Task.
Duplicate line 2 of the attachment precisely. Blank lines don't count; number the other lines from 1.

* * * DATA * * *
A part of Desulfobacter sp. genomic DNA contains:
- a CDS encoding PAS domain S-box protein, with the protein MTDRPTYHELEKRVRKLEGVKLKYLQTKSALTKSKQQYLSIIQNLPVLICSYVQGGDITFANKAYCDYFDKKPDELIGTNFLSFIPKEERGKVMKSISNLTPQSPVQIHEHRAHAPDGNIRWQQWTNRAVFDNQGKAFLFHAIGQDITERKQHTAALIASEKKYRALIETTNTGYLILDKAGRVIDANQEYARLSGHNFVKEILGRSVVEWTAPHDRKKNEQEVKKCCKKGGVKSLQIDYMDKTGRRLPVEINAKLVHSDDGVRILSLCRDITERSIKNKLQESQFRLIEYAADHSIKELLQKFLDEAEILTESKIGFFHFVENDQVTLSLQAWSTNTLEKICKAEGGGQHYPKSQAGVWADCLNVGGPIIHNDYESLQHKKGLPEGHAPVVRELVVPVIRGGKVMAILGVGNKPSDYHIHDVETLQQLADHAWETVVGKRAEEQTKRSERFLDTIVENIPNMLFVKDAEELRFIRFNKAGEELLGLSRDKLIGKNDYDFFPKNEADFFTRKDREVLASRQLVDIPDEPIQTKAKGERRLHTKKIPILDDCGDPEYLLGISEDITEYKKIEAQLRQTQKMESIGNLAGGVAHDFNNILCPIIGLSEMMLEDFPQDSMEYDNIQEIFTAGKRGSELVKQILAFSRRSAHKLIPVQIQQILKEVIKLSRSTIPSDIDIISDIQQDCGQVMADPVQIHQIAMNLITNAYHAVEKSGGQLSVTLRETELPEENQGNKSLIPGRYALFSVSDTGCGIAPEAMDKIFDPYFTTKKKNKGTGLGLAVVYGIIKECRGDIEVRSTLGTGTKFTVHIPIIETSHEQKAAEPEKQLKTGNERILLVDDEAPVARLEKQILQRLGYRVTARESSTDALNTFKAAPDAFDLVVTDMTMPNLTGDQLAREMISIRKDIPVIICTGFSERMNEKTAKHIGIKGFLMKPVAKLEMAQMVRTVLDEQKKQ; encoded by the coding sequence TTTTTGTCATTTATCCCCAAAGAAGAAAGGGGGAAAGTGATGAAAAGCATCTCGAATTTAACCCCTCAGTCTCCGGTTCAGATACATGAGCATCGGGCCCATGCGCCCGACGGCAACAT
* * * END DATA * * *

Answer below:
- a CDS encoding PAS domain S-box protein, with the protein MTDRPTYHELEKRVRKLEGVKLKYLQTKSALTKSKQQYLSIIQNLPVLICSYVQGGDITFANKAYCDYFDKKPDELIGTNFLSFIPKEERGKVMKSISNLTPQSPVQIHEHRAHAPDGNIRWQQWTNRAVFDNQGKAFLFHAIGQDITERKQHTAALIASEKKYRALIETTNTGYLILDKAGRVIDANQEYARLSGHNFVKEILGRSVVEWTAPHDRKKNEQEVKKCCKKGGVKSLQIDYMDKTGRRLPVEINAKLVHSDDGVRILSLCRDITERSIKNKLQESQFRLIEYAADHSIKELLQKFLDEAEILTESKIGFFHFVENDQVTLSLQAWSTNTLEKICKAEGGGQHYPKSQAGVWADCLNVGGPIIHNDYESLQHKKGLPEGHAPVVRELVVPVIRGGKVMAILGVGNKPSDYHIHDVETLQQLADHAWETVVGKRAEEQTKRSERFLDTIVENIPNMLFVKDAEELRFIRFNKAGEELLGLSRDKLIGKNDYDFFPKNEADFFTRKDREVLASRQLVDIPDEPIQTKAKGERRLHTKKIPILDDCGDPEYLLGISEDITEYKKIEAQLRQTQKMESIGNLAGGVAHDFNNILCPIIGLSEMMLEDFPQDSMEYDNIQEIFTAGKRGSELVKQILAFSRRSAHKLIPVQIQQILKEVIKLSRSTIPSDIDIISDIQQDCGQVMADPVQIHQIAMNLITNAYHAVEKSGGQLSVTLRETELPEENQGNKSLIPGRYALFSVSDTGCGIAPEAMDKIFDPYFTTKKKNKGTGLGLAVVYGIIKECRGDIEVRSTLGTGTKFTVHIPIIETSHEQKAAEPEKQLKTGNERILLVDDEAPVARLEKQILQRLGYRVTARESSTDALNTFKAAPDAFDLVVTDMTMPNLTGDQLAREMISIRKDIPVIICTGFSERMNEKTAKHIGIKGFLMKPVAKLEMAQMVRTVLDEQKKQ; encoded by the coding sequence TTTTTGTCATTTATCCCCAAAGAAGAAAGGGGGAAAGTGATGAAAAGCATCTCGAATTTAACCCCTCAGTCTCCGGTTCAGATACATGAGCATCGGGCCCATGCGCCCGACGGCAACAT